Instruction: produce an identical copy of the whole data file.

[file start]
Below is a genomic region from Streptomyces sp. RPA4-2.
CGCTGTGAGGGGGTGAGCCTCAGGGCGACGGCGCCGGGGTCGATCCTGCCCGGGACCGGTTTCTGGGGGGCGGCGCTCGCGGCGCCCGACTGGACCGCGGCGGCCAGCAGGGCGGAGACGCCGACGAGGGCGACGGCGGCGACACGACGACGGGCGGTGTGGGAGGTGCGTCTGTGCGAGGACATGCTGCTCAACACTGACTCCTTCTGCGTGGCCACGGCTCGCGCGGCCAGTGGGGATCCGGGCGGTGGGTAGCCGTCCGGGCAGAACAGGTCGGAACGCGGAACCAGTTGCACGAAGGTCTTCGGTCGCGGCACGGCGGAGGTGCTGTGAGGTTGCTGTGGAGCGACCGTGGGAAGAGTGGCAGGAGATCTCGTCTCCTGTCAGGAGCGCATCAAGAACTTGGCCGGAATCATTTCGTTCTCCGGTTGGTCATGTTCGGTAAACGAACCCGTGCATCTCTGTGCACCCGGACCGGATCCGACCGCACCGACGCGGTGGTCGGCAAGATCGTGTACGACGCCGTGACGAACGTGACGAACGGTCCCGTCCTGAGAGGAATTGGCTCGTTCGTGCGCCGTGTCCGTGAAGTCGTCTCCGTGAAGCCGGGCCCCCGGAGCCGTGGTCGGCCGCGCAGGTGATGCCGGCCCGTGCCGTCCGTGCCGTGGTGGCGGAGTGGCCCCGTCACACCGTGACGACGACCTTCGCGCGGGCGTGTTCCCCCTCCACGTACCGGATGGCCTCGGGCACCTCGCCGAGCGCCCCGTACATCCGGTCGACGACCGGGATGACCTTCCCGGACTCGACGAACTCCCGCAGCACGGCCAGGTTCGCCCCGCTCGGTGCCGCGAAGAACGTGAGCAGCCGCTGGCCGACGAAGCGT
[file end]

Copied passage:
Below is a genomic region from Streptomyces sp. RPA4-2.
CGCTGTGAGGGGGTGAGCCTCAGGGCGACGGCGCCGGGGTCGATCCTGCCCGGGACCGGTTTCTGGGGGGCGGCGCTCGCGGCGCCCGACTGGACCGCGGCGGCCAGCAGGGCGGAGACGCCGACGAGGGCGACGGCGGCGACACGACGACGGGCGGTGTGGGAGGTGCGTCTGTGCGAGGACATGCTGCTCAACACTGACTCCTTCTGCGTGGCCACGGCTCGCGCGGCCAGTGGGGATCCGGGCGGTGGGTAGCCGTCCGGGCAGAACAGGTCGGAACGCGGAACCAGTTGCACGAAGGTCTTCGGTCGCGGCACGGCGGAGGTGCTGTGAGGTTGCTGTGGAGCGACCGTGGGAAGAGTGGCAGGAGATCTCGTCTCCTGTCAGGAGCGCATCAAGAACTTGGCCGGAATCATTTCGTTCTCCGGTTGGTCATGTTCGGTAAACGAACCCGTGCATCTCTGTGCACCCGGACCGGATCCGACCGCACCGACGCGGTGGTCGGCAAGATCGTGTACGACGCCGTGACGAACGTGACGAACGGTCCCGTCCTGAGAGGAATTGGCTCGTTCGTGCGCCGTGTCCGTGAAGTCGTCTCCGTGAAGCCGGGCCCCCGGAGCCGTGGTCGGCCGCGCAGGTGATGCCGGCCCGTGCCGTCCGTGCCGTGGTGGCGGAGTGGCCCCGTCACACCGTGACGACGACCTTCGCGCGGGCGTGTTCCCCCTCCACGTACCGGATGGCCTCGGGCACCTCGCCGAGCGCCCCGTACATCCGGTCGACGACCGGGATGACCTTCCCGGACTCGACGAACTCCCGCAGCACGGCCAGGTTCGCCCCGCTCGGTGCCGCGAAGAACGTGAGCAGCCGCTGGCCGACGAAGCGT